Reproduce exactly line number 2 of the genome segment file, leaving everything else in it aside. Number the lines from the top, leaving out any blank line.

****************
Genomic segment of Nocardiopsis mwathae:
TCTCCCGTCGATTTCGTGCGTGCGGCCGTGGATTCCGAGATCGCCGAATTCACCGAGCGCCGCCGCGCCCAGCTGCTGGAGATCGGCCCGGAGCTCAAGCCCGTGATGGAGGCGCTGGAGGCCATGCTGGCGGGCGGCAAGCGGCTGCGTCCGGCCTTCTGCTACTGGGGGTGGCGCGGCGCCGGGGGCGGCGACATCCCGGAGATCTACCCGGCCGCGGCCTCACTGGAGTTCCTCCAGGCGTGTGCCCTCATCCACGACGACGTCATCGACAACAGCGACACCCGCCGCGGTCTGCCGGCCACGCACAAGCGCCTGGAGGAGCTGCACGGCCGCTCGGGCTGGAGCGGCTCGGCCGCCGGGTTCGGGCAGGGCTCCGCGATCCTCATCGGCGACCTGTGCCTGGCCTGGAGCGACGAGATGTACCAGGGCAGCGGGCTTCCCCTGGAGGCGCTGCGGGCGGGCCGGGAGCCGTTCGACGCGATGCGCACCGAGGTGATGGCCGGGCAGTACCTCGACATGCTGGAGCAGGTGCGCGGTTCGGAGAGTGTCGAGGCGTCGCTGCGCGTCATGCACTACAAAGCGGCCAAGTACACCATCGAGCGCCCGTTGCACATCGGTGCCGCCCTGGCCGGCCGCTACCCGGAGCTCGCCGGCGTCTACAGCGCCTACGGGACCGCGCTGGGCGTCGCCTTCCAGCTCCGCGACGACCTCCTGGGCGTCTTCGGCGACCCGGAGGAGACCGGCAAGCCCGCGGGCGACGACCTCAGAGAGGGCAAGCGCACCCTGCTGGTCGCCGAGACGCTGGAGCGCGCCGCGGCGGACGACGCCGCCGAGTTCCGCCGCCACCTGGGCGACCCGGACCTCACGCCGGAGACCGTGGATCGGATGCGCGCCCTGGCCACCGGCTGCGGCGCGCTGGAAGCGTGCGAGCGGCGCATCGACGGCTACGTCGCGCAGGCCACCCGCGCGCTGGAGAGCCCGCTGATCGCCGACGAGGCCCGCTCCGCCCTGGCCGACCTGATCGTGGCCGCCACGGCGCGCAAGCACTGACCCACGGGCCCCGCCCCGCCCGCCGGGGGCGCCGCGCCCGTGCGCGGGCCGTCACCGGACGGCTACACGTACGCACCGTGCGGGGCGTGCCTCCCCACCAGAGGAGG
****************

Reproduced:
TCTCCCGTCGATTTCGTGCGTGCGGCCGTGGATTCCGAGATCGCCGAATTCACCGAGCGCCGCCGCGCCCAGCTGCTGGAGATCGGCCCGGAGCTCAAGCCCGTGATGGAGGCGCTGGAGGCCATGCTGGCGGGCGGCAAGCGGCTGCGTCCGGCCTTCTGCTACTGGGGGTGGCGCGGCGCCGGGGGCGGCGACATCCCGGAGATCTACCCGGCCGCGGCCTCACTGGAGTTCCTCCAGGCGTGTGCCCTCATCCACGACGACGTCATCGACAACAGCGACACCCGCCGCGGTCTGCCGGCCACGCACAAGCGCCTGGAGGAGCTGCACGGCCGCTCGGGCTGGAGCGGCTCGGCCGCCGGGTTCGGGCAGGGCTCCGCGATCCTCATCGGCGACCTGTGCCTGGCCTGGAGCGACGAGATGTACCAGGGCAGCGGGCTTCCCCTGGAGGCGCTGCGGGCGGGCCGGGAGCCGTTCGACGCGATGCGCACCGAGGTGATGGCCGGGCAGTACCTCGACATGCTGGAGCAGGTGCGCGGTTCGGAGAGTGTCGAGGCGTCGCTGCGCGTCATGCACTACAAAGCGGCCAAGTACACCATCGAGCGCCCGTTGCACATCGGTGCCGCCCTGGCCGGCCGCTACCCGGAGCTCGCCGGCGTCTACAGCGCCTACGGGACCGCGCTGGGCGTCGCCTTCCAGCTCCGCGACGACCTCCTGGGCGTCTTCGGCGACCCGGAGGAGACCGGCAAGCCCGCGGGCGACGACCTCAGAGAGGGCAAGCGCACCCTGCTGGTCGCCGAGACGCTGGAGCGCGCCGCGGCGGACGACGCCGCCGAGTTCCGCCGCCACCTGGGCGACCCGGACCTCACGCCGGAGACCGTGGATCGGATGCGCGCCCTGGCCACCGGCTGCGGCGCGCTGGAAGCGTGCGAGCGGCGCATCGACGGCTACGTCGCGCAGGCCACCCGCGCGCTGGAGAGCCCGCTGATCGCCGACGAGGCCCGCTCCGCCCTGGCCGACCTGATCGTGGCCGCCACGGCGCGCAAGCACTGACCCACGGGCCCCGCCCCGCCCGCCGGGGGCGCCGCGCCCGTGCGCGGGCCGTCACCGGACGGCTACACGTACGCACCGTGCGGGGCGTGCCTCCCCACCAGAGGAGG